First Aid Training - Heatstroke
This condition is caused by a failure in the thermostat in the brain. This regulates the body temperature. The body then becomes dangerously overheated usually due to a high fever or prolonged exposure to heat.
Heatstroke can also result form the use of drugs such as ecstasy.
In some cases heatstroke follows heat exhaustion when sweating ceases and the body then cannot be cooled by the evaporation of sweat. Heatstroke can develop with very little warning, causing unconsciousness within minutes of the casualty feeling unwell.
Recognition features may include:
- Dizziness and discomfort.
- Restlessness and confusion.
- Hot flushed and dry skin.
- A rapid deterioration in the level of response.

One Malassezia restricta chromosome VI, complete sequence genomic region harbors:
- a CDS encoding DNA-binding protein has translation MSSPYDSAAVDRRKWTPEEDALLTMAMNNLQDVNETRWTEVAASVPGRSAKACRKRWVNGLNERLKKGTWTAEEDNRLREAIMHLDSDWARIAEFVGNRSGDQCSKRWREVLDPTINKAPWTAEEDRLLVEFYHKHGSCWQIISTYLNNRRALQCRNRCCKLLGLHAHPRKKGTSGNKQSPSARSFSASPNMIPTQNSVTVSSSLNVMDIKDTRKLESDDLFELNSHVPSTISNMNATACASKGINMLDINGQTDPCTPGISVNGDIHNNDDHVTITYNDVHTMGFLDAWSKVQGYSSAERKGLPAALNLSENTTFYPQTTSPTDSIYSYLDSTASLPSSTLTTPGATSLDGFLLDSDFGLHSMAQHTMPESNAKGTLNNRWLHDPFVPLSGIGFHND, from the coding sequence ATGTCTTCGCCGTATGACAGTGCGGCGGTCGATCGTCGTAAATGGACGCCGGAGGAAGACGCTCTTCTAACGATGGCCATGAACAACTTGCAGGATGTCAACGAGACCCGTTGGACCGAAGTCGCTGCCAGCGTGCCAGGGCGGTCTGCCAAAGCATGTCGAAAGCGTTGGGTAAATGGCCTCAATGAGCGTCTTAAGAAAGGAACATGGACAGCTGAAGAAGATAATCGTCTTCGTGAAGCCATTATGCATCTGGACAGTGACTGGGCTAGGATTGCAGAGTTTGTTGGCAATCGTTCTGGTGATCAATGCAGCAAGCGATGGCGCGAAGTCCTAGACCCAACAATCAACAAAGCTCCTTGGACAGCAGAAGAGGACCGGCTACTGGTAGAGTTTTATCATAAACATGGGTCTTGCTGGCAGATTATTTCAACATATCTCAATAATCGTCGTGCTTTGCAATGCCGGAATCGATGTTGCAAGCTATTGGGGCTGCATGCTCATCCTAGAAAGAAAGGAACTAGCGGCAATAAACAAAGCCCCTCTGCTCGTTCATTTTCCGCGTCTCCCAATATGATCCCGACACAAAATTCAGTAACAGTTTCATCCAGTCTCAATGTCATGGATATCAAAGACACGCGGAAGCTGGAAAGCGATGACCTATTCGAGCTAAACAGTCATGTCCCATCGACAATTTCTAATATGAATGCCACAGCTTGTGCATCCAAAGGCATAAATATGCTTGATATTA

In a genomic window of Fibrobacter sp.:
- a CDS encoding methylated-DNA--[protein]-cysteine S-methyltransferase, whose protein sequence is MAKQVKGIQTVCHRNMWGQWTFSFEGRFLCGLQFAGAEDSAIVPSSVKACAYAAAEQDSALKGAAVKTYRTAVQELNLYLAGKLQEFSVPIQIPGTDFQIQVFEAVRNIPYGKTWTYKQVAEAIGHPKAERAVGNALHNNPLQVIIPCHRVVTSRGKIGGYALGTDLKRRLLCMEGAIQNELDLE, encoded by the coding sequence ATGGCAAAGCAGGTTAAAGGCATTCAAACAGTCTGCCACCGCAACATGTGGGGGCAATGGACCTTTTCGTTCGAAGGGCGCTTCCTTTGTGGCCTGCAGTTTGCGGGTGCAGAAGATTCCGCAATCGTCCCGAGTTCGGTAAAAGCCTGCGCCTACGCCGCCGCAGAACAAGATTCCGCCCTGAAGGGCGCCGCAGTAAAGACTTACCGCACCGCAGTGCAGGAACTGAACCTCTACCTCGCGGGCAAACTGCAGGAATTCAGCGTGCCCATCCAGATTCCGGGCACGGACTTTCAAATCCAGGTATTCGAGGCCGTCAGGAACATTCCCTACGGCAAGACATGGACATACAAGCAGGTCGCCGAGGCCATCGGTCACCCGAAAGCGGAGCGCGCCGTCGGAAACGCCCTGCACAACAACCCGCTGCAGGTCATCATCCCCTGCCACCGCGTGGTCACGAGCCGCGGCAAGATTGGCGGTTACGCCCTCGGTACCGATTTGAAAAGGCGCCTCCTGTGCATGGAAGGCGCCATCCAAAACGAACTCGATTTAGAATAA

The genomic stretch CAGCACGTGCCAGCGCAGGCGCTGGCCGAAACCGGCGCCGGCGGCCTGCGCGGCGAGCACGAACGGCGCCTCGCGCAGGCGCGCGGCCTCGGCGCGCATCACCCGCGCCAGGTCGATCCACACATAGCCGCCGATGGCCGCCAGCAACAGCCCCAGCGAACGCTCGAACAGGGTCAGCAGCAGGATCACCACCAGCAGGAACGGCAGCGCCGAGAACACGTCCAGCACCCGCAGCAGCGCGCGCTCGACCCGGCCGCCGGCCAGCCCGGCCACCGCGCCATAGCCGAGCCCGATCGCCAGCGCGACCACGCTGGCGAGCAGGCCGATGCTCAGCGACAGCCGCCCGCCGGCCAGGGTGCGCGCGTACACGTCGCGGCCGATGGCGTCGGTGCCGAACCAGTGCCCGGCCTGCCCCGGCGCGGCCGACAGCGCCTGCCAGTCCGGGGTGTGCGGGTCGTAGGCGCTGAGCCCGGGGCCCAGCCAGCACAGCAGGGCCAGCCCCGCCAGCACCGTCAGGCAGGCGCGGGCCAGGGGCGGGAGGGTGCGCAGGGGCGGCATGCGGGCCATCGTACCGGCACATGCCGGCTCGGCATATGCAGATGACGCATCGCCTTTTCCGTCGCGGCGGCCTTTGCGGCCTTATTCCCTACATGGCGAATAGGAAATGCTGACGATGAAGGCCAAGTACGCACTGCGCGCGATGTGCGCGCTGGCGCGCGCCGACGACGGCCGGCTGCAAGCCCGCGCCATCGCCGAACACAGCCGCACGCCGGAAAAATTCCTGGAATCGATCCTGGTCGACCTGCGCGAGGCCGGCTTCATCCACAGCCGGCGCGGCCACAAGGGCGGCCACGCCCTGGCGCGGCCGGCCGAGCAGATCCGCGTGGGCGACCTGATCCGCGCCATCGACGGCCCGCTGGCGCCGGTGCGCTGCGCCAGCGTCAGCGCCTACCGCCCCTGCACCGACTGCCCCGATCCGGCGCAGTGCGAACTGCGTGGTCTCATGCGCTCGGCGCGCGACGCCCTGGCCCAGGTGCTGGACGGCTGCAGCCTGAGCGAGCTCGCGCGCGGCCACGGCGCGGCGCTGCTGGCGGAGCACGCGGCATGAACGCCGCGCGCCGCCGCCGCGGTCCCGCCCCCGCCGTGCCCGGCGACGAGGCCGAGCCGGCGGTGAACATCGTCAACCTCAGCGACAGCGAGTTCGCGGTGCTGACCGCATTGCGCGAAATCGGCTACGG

- A full bounding pulse.
- A body temperature above 40 degrees celsius or 104 degrees fahrenheit.
Your aims are to lower the casualty’s body temperature as quickly as possible and arrange urgent removal to hospital.
- You need to quickly move the casualty to a cool place and remove as much of the outer clothing as possible.
- Dial 999 or 112 for an ambulance.
- Wrap the casualty in a cold wet sheet and keep the sheet wet until the temperature falls to 38 degrees celsius, or 100.4 degrees fahrenheit, under the tongue or under the armpit.
- If no sheet is available, fan the casualty or sponge them down with cold water. Once the casualty’s temperature appears to have returned to normal replace the wet sheet with a dry one.
- Always monitor and record the vital signs, the level of response, pulse and breathing rate until help arrives.
- If the temperature starts to rise again repeat the cooling process.
- Caution though, if the casualty becomes unconscious open the airway and check breathing and be prepared to give rescue breaths and chest compressions if necessary, or if the casualty is unconscious but breathing normally place them into the recovery position, please refer to the relevant tips.